The north coast of Tahiti has the islands' best mountain scenery and a few noteworthy scenic attractions. Here too are several picturesque black sand beaches with excellent surfing, for example Papenoo’s waves, dear to surfers, mingle with the cold Papenoo river waters and the black sand of the beach. All along the road, you can stop to admire the boldness and dexterity of the local young surfers. The closest beach on the North Coast to Papeete is Point Venus, a stunning lookout over tranquil Matavai Bay which has excellent swimming (black sand beach) - you can sometimes spot dolphins in the water. At Arahoho Blowhole a road leads a few km inland to the three waterfalls of Faarumai. It takes only a five-minte walk to go admire the first of these waterfalls. Nevertheless, it takes a good half hour and hiking boots to reach the other two waterfalls located at the bottom of the valley. But the detour is worth the view: an impressive hike amid luscious and wild nature. The trail is well maintained and the walk can be done without any difficulties. Twenty kilometres before reaching Papeete, the inland road from Papenoo offers lovely mountain scenery and is the venue for several 4WD day tours, walking tours and horse back excursions. Not far from the heart of Tahiti, in the middle of the mountains, the Relais de la Maroto invites you to take a leisurely break. You can even spend the night there, as the lodge has 20 rooms, and do not miss its incredible wine cellar, known all over Polynesia. If you follow the road you'll reach the East side of Tahiti, this part of the island have little tourism interests, except for the preserved authenticity and a charmthat is not deprived of nostalgia. At the end of this picturesque road (and also at the South East end of the island) we'll find the village of Tautira which remains an authentic village, unlike those driven through all along the circle island road. The black sand beach at the entrance of the village is one of the most beautiful in Tahiti. You can swim there without danger, even though there is no reef in that spot.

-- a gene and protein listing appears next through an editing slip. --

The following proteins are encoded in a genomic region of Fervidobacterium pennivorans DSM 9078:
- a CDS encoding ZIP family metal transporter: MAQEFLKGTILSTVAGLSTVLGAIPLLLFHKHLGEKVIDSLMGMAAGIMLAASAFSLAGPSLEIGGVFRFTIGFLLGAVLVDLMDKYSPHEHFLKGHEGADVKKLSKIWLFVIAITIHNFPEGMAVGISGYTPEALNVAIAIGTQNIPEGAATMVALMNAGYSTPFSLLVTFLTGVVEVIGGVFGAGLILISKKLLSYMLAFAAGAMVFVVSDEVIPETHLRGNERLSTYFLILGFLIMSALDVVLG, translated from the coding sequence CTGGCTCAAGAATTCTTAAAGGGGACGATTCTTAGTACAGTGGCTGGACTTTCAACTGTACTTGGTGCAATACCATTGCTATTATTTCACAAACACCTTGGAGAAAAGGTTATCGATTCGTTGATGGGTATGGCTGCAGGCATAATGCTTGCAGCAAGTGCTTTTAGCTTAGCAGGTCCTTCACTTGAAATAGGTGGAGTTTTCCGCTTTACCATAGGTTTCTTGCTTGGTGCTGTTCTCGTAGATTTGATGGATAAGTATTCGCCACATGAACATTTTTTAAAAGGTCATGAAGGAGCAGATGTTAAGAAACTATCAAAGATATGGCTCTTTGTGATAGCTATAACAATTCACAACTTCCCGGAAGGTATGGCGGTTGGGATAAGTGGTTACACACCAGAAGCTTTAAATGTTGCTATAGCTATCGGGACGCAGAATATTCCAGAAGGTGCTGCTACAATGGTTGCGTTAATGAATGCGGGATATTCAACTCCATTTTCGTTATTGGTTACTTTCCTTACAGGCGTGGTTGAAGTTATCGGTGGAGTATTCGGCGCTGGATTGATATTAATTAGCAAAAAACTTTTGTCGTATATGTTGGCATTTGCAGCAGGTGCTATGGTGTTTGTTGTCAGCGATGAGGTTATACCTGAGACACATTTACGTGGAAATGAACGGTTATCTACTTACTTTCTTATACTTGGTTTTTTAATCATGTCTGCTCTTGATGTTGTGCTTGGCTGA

The WEST/SOUTH COAST: